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'Stream' Created Through Patience and Meditation
By Karen Bossick
The art of meditation and the art of breathing infuse Dana Lynn Louis’ art with an indelible uniqueness.
Louis employed her reverence for breath into the glass she blew as she created dozens of glass prayer beads for her sculpture “Oscillation,” which hangs from the ceiling in Friesen Gallery at Sun Valley Road and First Avenue N. in Ketchum.
And she meditatively strung hundreds of crystal beads together to complete that and other sculptures.
“As a yoga instructor I’ve always been in touch with my breathing as a way to move us through life,” said Louis, whose work is collected internationally. “But my breath became particularly significant 17 years ago when my sister was dying of lung cancer. That really propelled me into using art as healing work. I created an uplifting positive work for a place where kids got chemotherapy.”
Louis has spent this past week on a ladder at Friesen Gallery painting the wall behind her “Oscillation” sculpture. Using a small brush and acrylic paint to create the effect of gold leaf, she started with a small circle and meditatively worked outwards..
A round mirror imposed over that painting features tiny prayer beads drawn onto it.
Louis walked into the middle of her prayer beads.
“I think it’s important being able to be in the prayer beads given this difficult time on planet politically and environmentally,” she said.
The Portland artist will be present to discuss her exhibition, titled “Stream,” during tonight’s Gallery Walk from 5 to 8 p.m. Friday, March 10.
Louis has a few large fragile sculptures suspended from the ceiling in the exhibition.
“Constellation” is made of crystal beads and mica discs that resemble sand dollars. The suspension references Louis’ interest in Tibetan Buddhism and its concept of suspension, the intermediate step between life and rebirth after death.
“I have a lot of interest in layering. And my works are about spaces in between, as well. Space is important both physically and symbolically—space can reference many things. And, as you can see, my sculptures are transparent, as well.”
In addition to her suspended work, Louis is exhibiting a new work that she just brought back with her from Senegal where she spent several weeks as an artist-in residence.
Louis took some fabric with her not knowing what she might do with it. The day following the presidential election she was so despondent that she dyed the fabric black, then wrapped herself in it, sitting in the studio for a day.
Finally, she told herself: “You can only cry so long before you turn this into a positive.”
She layered the fabric with gauze, then meditatively began painting cellular matter on it. The cells resemble a vase with an organism growing it.
”I had never made anything on fabric before,” said Louis. “But it pays homage to the village of Sinthian where she was living and the connectivity between the people of the village, their medical center, their agriculture and art.”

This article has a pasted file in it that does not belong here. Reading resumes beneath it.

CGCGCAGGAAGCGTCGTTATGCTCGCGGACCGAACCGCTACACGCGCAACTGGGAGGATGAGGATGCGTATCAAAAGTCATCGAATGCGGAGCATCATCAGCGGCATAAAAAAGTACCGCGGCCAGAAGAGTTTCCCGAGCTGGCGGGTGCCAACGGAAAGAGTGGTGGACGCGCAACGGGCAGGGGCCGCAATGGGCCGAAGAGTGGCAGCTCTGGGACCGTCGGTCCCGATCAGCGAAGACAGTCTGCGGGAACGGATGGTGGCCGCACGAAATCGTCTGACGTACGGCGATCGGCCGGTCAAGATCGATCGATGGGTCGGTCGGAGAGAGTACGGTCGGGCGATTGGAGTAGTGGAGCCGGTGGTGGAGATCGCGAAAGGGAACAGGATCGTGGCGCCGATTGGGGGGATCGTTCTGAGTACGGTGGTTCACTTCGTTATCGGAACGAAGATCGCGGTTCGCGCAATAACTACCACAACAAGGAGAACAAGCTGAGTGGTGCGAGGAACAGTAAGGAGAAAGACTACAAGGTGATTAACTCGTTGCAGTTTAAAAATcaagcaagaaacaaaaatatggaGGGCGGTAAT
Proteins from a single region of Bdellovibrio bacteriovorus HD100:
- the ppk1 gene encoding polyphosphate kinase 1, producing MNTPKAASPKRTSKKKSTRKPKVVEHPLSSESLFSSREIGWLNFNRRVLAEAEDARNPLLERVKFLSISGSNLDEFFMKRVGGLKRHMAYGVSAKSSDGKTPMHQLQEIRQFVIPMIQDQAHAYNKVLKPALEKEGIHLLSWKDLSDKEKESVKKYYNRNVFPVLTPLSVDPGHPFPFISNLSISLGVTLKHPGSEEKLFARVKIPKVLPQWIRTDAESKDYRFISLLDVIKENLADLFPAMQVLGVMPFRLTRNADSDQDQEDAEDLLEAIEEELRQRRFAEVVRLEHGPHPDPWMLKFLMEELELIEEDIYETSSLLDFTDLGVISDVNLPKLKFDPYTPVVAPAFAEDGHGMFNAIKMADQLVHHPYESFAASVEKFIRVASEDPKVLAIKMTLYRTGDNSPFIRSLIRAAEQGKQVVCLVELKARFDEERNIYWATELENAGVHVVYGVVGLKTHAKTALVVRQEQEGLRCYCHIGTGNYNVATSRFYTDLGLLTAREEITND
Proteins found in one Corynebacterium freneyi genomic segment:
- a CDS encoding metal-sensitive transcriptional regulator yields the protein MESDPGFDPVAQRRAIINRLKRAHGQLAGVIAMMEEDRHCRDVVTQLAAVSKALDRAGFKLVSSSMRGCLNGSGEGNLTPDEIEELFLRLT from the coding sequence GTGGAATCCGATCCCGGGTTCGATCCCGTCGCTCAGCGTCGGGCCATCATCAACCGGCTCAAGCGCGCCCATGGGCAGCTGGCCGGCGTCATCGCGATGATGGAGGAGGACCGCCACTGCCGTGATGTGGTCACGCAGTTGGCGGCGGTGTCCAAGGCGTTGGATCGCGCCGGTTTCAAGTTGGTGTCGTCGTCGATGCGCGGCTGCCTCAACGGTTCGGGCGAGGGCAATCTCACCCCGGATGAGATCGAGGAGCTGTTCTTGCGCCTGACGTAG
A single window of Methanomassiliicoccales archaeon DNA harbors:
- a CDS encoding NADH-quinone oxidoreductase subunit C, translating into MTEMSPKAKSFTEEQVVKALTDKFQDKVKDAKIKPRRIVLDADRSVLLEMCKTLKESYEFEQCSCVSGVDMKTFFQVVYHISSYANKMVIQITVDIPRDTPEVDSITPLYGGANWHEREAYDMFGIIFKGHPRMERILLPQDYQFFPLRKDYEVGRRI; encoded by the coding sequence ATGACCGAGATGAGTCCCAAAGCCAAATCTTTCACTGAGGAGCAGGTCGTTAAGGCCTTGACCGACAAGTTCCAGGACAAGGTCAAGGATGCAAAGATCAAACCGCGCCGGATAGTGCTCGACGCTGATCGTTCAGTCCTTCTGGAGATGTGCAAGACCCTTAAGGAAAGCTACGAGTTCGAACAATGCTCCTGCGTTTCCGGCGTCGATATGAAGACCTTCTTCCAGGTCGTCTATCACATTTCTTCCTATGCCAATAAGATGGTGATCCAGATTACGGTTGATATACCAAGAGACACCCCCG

Louis is also showing a few examples from a daily diary she began that she called “Landscapes of the Inner Eye.” She took photographs of clouds and other things in the natural world, then drew wispy lines on to it via computer to depict the energy she felt. Dana then printed the images on metal.
“It’s about collaborating with nature,” she said. “I haven’t Photoshopped any of these.”
Louis will invite viewers to write things they wish to clear from their lives or the world on a card during her exhibition at Friesen Gallery. She will do the same at the Sun Valley Center for the Arts where she is creating meditative art with videos she shot of moving clouds for The Center’s “Contemplative Practice,” visual arts exhibition, which opens March 31.
She will lead a ceremony to burn the envelopes, sending the collected prayers and wishes on their way during the Sun Valley Wellness Festival over Memorial Day Weekend.
“The Clearing” stemmed from a 2014 show she did at Lewis and Clark College in Portland.
“I offered envelopes, thinking people would want to clear themselves of their ex-husband or their cancer. They began asking for more. They’d say,’ I’m going to Afghanistan to help women to get their voice back. Maybe I take them there.’ Pretty soon we had 3,000 participants all over the world.”
Louis also plans to create light projections outside the Sun Valley Inn during the Wellness Festival and teach a workshop about the way she uses her artwork in hospitals. Recently, for instance, she did a public art project for the Oregon State Hospital--best known as the setting for Ken Kesey’s “One Flew Over the Cuckoo’s Nest”--to humanize the setting.
“We strung beads to create a waterfall. And we had a dialogue in which I encouraged them to write words they would want to share with others about their lives, their dreams, their potential,” she recounted. “Those words are now etched into the glass of the building, greeting people as they walk in.”